Logic Design for Array-Based Circuits
Copyright © 1996, 2001, 2002 Donnamaie E. White
Last Edit July 22, 2001
Internal Net Delays
The delay in a heavily loaded net tends to be longer than the macro intrinsic delay, the delay through the macro that drives the net. The net delay is a result of the electrical effects of fan-out load, wire-OR load and the capacitance of the metal interconnect length. Wire-ORs if allowed in the library will add to the delay in the net with both an electrical load and with additional metal.
Front-Annotation delays (pre-place and route) due to metal length for a large array are on the average larger than for a small array. This is reasonable since the side to side distances are larger for the larger array. The break-up of heavily loaded paths into identical parallel paths can result in significant propagation delay improvement, regardless of array size.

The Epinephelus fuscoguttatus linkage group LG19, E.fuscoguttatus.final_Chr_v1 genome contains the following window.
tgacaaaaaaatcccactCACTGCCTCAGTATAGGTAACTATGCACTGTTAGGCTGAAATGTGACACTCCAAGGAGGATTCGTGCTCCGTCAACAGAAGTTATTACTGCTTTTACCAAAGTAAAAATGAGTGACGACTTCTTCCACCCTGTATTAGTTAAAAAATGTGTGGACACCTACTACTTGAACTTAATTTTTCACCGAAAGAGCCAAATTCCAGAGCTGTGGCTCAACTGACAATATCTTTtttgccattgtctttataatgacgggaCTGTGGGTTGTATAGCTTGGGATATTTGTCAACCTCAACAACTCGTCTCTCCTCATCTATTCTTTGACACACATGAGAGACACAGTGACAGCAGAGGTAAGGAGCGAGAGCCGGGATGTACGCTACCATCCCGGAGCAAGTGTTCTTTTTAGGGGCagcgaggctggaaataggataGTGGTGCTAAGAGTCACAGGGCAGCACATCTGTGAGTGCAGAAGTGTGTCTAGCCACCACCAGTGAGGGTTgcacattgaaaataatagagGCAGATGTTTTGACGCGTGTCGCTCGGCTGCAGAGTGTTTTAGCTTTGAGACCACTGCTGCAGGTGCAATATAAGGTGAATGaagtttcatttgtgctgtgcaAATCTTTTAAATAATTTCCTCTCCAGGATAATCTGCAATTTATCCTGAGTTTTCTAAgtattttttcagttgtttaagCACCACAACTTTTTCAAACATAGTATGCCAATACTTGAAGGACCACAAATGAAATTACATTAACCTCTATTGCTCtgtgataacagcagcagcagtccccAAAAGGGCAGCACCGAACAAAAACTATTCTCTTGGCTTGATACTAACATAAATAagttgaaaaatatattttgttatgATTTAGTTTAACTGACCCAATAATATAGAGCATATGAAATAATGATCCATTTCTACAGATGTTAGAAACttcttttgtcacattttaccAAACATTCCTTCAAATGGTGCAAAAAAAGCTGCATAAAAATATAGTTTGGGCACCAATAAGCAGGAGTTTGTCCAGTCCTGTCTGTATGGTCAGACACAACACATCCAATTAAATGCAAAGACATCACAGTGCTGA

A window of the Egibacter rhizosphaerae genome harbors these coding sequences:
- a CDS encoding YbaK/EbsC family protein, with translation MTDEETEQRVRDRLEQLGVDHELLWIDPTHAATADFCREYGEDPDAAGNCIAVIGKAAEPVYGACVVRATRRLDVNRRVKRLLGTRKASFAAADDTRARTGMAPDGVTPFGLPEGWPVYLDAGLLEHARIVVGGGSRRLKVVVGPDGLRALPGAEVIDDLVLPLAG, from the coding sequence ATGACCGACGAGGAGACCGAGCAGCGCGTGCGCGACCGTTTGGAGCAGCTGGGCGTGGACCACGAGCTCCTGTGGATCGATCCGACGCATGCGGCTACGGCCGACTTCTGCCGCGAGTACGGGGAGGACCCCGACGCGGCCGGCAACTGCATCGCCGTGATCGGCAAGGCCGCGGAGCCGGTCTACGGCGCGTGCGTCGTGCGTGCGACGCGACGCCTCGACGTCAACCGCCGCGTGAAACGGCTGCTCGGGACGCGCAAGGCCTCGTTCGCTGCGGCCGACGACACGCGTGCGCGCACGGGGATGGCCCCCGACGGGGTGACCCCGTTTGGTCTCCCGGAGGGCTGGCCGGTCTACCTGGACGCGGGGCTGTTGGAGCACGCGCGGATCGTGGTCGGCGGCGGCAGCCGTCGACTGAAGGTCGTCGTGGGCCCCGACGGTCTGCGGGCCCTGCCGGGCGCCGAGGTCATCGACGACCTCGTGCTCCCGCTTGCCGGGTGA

Table 4-5 Components Of Internal Net Delays
Fan-out loading is the same regardless of the array size. A macro driving 6 loads on a large array would see the same load if the circuit were placed on a smaller array.
Wire-ORs when allowed
Some array libraries allowed dot-connects such as wire-ORs or wire-ANDs. These may save gate delays but add a wire or metal length penalty. A wire-OR driven by four macros and outputting to six other macros has the metal equivalent of a ten output net - using lumped Front-Annotation computations. This is considered to be a heavily loaded net. The added net delay will probably exceed the "saved" gate delay. The use of dot-connects should be carefully evaluated.
Verify that they are allowed on the schematics before evaluating their usefullness. They may be allowed on some arrays and not on others from the same vendor. For example, the AMCC Q5000 has wire-ORs but the Q20000 bipolar and Q24000 BiCMOS arrays do not allow their use.
Figure 4-2 Optimization - Speed
Optimization - Speed Considerations